Saturday, July 8, 2017

Must Be Obama's Fault

The tensions [at the G20 meetings] were a measure of Trump’s sharp break with previous U.S. policies. They were also a warning signal of Washington’s diminished clout, as the leaders of the other nations who gathered in Hamburg mulled whether to fix their signatures to statements that would exclude Trump or to find some sort of compromise. Two European officials said they were leaning toward a united front against Washington.

Well done, Mr. Trump! Well done!
German Chancellor Angela Merkel, who faced the difficult job of bridging the differences, made little attempt to paper over the disagreements after the first day of meetings.


Some of the clearest divides had to do with climate change after Trump’s decision to pull the United States from the Paris climate accord. There were sharp warnings about U.S. steel policy as Trump mulls restrictions on imports.


In one of the most consequential decisions of his young administration, Trump could within days impose the restrictions on steel, a move that could affect trade with more than a dozen major countries.


Commerce Secretary Wilbur Ross has nearly finished a multi-month review of U.S. steel imports, and he has said that the large amount of steel imported by the United States puts national security at risk because it has weakened the domestic steel industry. The White House is considering using this rationale to impose new restrictions, either by imposing tariffs or quotas, or a combination of the two.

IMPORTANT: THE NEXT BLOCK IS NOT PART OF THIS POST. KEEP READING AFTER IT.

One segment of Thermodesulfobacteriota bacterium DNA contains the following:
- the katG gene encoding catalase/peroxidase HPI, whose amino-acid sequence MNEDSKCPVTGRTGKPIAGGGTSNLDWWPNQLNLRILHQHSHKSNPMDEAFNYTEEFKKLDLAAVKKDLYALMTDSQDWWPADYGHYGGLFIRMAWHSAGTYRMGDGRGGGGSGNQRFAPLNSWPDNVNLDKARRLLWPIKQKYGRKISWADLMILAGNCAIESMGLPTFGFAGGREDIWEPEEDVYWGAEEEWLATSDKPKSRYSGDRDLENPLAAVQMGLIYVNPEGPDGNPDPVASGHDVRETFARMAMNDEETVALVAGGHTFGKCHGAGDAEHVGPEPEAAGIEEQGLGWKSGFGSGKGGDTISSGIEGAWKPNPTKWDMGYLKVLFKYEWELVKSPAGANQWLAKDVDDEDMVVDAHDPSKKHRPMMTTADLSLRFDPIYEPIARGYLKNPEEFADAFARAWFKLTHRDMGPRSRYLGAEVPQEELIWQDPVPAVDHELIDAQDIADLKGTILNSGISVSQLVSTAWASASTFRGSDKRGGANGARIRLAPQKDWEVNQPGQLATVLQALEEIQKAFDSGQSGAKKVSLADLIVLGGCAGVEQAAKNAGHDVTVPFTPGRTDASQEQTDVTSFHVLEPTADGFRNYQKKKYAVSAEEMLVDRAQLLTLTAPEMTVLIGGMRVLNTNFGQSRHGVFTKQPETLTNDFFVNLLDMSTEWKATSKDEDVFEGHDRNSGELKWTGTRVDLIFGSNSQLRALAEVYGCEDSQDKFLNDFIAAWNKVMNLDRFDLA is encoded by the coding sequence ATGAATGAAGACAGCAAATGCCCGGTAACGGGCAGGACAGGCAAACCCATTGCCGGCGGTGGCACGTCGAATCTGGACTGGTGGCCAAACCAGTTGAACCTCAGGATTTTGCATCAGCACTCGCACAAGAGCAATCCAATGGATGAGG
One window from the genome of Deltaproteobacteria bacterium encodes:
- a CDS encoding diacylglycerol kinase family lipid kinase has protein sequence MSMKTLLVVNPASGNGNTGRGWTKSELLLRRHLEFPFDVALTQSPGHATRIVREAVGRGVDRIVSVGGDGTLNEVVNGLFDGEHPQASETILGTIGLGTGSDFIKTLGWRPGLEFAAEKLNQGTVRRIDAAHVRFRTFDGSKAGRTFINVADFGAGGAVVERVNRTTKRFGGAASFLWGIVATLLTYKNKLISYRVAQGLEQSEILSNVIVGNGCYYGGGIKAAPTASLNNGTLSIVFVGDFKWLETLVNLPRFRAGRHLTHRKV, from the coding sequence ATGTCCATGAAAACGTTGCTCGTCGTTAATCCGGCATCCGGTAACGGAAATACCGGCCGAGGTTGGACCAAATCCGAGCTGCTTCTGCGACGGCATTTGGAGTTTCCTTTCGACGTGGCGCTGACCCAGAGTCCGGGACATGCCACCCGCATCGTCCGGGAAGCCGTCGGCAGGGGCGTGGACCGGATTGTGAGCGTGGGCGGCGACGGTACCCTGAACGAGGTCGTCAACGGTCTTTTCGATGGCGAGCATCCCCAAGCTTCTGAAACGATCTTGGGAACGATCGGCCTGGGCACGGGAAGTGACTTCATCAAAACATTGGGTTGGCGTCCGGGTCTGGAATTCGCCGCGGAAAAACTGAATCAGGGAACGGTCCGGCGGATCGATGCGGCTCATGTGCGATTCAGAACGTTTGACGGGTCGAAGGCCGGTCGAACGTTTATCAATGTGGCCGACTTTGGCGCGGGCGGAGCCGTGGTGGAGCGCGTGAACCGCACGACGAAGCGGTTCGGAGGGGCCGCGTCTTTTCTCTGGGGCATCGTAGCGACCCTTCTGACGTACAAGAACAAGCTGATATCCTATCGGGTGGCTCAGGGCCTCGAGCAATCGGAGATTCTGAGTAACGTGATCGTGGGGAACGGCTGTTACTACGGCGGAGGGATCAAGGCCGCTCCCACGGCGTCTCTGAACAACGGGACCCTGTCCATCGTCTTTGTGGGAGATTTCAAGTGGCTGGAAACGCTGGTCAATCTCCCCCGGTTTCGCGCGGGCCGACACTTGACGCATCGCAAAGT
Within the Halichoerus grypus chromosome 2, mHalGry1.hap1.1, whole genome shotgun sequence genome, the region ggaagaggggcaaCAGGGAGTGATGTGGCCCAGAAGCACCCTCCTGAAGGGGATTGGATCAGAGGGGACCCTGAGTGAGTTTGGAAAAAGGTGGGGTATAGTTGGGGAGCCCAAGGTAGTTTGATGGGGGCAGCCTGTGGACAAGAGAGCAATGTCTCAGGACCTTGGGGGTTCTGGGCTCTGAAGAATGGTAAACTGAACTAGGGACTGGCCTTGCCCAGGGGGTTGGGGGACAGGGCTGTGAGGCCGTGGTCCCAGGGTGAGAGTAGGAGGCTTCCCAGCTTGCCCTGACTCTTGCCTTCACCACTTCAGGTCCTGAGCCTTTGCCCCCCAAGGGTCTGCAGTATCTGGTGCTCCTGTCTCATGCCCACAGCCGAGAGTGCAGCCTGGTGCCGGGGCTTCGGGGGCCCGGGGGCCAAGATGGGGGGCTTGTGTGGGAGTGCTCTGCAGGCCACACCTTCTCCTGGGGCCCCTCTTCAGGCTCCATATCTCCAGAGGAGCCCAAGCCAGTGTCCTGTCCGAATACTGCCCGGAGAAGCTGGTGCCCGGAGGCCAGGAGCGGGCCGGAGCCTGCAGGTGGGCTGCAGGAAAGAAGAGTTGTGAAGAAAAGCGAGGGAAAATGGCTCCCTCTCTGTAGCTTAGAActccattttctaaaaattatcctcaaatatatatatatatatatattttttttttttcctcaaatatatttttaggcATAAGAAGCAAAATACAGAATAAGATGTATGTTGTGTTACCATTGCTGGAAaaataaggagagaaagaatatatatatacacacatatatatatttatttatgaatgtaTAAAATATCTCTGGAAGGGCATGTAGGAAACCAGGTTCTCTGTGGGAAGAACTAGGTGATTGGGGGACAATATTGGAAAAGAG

“We will respond with countermeasures if need be, hoping that this is not actually necessary,” European Commission President Jean-Claude Juncker told reporters, adding figuratively: “We are prepared to take up arms if need be.”
Jesus Fucking Christ.
European officials not only do not fear Trump but also see much to gain from opposing him. Trump is deeply unpopular in Europe, and politicians here can get a boost when they emphasize their differences.


The White House’s National Economic Council has changed the Trump administration’s approach to steel in the past week, people familiar with the strategy said. It is hoping to galvanize other countries at the G-20 to work together to confront China over its government support for its steel industry, with the idea that joint pressure could be more effective and remove the possibility that the United States has to move alone.

It is unclear, though, whether that approach will be effective.
Not if they fucking hate him.
“It’s up to us to avoid such things as protectionism, this very simple thing. That would be wrong,” Juncker said.

The E.U. has pointed proudly at a wide-ranging trade deal with Japan, concluded Thursday, as a retort to Trump’s protectionist inclinations.


As Trump entered the meetings Friday morning, he strode up to Merkel, smiling, then shook her hand vigorously. Walking away, he looked toward reporters and pumped his fist in the air.
Jesus. Help us.

 ...but hey, do what you will anyway.

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